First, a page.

Griswold v. Connecticut (1965),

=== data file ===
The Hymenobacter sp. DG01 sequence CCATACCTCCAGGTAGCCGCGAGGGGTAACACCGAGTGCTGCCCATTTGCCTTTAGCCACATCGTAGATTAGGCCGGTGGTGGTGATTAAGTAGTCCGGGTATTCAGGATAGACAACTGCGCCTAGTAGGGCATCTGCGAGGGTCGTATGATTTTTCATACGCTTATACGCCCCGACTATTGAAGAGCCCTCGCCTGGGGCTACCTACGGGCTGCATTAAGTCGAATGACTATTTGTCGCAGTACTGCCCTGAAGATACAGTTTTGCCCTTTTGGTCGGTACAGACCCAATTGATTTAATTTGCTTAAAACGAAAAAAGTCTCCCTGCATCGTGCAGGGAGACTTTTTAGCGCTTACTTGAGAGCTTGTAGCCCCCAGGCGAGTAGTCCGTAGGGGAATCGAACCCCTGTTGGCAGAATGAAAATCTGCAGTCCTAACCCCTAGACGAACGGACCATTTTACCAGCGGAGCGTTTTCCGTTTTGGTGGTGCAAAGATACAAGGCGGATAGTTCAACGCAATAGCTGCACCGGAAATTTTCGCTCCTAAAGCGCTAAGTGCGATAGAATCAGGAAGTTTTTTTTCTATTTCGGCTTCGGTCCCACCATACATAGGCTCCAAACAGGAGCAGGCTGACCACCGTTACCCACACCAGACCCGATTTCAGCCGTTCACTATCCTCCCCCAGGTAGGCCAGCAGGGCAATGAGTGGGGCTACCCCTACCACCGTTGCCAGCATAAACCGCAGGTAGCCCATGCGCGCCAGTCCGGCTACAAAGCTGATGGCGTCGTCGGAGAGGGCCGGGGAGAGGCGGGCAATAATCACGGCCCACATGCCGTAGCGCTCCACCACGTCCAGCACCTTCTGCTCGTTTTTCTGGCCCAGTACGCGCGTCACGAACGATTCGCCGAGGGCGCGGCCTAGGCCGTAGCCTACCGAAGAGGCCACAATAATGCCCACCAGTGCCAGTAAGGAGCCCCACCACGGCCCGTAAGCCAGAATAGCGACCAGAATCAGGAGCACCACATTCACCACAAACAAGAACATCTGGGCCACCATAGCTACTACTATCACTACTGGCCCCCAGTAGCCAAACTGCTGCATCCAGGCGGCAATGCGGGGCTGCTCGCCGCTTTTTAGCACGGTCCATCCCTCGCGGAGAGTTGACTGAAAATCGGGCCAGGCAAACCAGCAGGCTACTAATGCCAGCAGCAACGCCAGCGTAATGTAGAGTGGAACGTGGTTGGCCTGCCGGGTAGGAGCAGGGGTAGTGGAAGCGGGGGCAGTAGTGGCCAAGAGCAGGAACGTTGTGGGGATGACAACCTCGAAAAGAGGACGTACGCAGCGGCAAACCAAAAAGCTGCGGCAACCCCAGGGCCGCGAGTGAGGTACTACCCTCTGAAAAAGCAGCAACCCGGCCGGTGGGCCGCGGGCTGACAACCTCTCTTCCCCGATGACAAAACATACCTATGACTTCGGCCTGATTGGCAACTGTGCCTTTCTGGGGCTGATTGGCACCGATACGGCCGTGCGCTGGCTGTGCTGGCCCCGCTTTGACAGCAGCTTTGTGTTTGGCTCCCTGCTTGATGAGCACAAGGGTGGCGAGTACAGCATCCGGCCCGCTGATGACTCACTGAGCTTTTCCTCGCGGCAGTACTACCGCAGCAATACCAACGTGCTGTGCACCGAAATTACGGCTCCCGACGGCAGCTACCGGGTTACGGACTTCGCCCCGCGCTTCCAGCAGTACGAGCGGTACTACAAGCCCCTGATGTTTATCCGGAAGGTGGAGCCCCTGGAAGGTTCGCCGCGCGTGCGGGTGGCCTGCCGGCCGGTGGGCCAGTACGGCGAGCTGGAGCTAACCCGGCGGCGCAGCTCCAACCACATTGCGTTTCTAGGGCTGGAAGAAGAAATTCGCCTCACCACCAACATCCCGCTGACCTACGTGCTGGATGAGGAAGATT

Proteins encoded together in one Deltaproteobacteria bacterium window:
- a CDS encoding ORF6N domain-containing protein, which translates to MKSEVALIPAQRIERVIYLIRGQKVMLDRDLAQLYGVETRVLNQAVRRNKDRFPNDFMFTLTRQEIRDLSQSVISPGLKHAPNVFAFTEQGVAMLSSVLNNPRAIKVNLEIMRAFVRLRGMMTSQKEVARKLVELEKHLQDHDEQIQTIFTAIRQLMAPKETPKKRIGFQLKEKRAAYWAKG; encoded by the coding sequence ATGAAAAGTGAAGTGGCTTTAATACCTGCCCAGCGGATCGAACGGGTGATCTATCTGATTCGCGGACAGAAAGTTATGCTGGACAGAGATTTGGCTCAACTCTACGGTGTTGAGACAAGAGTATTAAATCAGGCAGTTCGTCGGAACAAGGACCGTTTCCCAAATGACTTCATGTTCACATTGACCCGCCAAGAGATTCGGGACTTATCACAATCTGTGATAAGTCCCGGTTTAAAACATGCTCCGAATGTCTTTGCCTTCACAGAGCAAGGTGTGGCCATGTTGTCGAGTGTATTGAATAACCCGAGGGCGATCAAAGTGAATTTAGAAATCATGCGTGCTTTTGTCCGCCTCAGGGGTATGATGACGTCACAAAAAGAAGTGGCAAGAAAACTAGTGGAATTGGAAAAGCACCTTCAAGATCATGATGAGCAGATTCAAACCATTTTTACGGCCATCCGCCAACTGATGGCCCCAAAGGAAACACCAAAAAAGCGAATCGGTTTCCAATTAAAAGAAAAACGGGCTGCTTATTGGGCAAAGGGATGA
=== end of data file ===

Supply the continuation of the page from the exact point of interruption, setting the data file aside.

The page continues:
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1) Essay Using the case Griswold v. Connecticut (1965), make the argument for legal formalism (original intent) of the Connecticut law banning contraceptive information or devices. Then make the opposite argument based on legal realism. The case came about when the state Planned Parenthood League opened a clinic in New Haven, Connecticut, in 1961, two staff members, Estelle Griswold and C. Lee Buxton, were arrested and fined under a rarely used law for giving advice and a prescription[->0] for a contraceptive[->1] to a married couple. The defendant argued that she had a constitutional right to privacy that was violated by enforcement of the 1879 state law. (Ivers, p.33) A legal team lead by Thomas Emerson represented Griswold and Buxton in this case. Emerson argued that the “liberty” part of the Due Process Clause of the Fourteenth Amendment was too broad to encompass the right to privacy that allowed married couples to get information and use birth control. The court struck down the Connecticut law saying that it violated the right of privacy protected by the US Constitution. (Ivers, p.33) According to the 53-32 of the General Statutes of Connecticut provided that "Any person who uses any drug, medicinal article or instrument for the purpose of preventing conception shall be fined not less than fifty dollars or imprisoned not less than sixty days nor more than one year or be both fined and imprisoned." and 54-196 of the General Statutes of Connecticut states “Any person who assists, abets, counsels, causes, hires or commands another to commit any offense may be prosecuted and punished as if he were the principal offender." When I carefully looked over this case, my argument on this is that Connecticut shouldn’t had such law. The law clearly does violates the rights of the persons privacy according to the Fourteenth Amendment of the constitution. The
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